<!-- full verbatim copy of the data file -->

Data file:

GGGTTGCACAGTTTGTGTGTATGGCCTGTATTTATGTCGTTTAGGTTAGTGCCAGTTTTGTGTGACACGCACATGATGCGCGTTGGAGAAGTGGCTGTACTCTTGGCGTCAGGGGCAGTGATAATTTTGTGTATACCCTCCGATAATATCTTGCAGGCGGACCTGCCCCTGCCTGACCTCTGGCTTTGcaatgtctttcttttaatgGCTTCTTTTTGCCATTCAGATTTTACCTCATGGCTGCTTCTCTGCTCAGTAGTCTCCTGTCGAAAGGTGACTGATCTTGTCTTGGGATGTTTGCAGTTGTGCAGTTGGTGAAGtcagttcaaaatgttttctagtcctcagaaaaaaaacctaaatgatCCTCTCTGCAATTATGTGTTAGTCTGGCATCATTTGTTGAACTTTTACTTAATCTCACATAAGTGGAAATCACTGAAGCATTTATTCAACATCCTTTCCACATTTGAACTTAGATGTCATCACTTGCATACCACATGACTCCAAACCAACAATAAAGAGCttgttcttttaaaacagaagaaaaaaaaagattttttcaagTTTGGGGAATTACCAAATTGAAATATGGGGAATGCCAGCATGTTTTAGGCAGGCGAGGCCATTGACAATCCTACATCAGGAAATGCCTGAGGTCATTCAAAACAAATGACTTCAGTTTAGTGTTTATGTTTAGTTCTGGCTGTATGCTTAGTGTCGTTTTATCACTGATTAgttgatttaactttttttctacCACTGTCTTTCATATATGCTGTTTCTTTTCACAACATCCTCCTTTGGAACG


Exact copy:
GGGTTGCACAGTTTGTGTGTATGGCCTGTATTTATGTCGTTTAGGTTAGTGCCAGTTTTGTGTGACACGCACATGATGCGCGTTGGAGAAGTGGCTGTACTCTTGGCGTCAGGGGCAGTGATAATTTTGTGTATACCCTCCGATAATATCTTGCAGGCGGACCTGCCCCTGCCTGACCTCTGGCTTTGcaatgtctttcttttaatgGCTTCTTTTTGCCATTCAGATTTTACCTCATGGCTGCTTCTCTGCTCAGTAGTCTCCTGTCGAAAGGTGACTGATCTTGTCTTGGGATGTTTGCAGTTGTGCAGTTGGTGAAGtcagttcaaaatgttttctagtcctcagaaaaaaaacctaaatgatCCTCTCTGCAATTATGTGTTAGTCTGGCATCATTTGTTGAACTTTTACTTAATCTCACATAAGTGGAAATCACTGAAGCATTTATTCAACATCCTTTCCACATTTGAACTTAGATGTCATCACTTGCATACCACATGACTCCAAACCAACAATAAAGAGCttgttcttttaaaacagaagaaaaaaaaagattttttcaagTTTGGGGAATTACCAAATTGAAATATGGGGAATGCCAGCATGTTTTAGGCAGGCGAGGCCATTGACAATCCTACATCAGGAAATGCCTGAGGTCATTCAAAACAAATGACTTCAGTTTAGTGTTTATGTTTAGTTCTGGCTGTATGCTTAGTGTCGTTTTATCACTGATTAgttgatttaactttttttctacCACTGTCTTTCATATATGCTGTTTCTTTTCACAACATCCTCCTTTGGAACG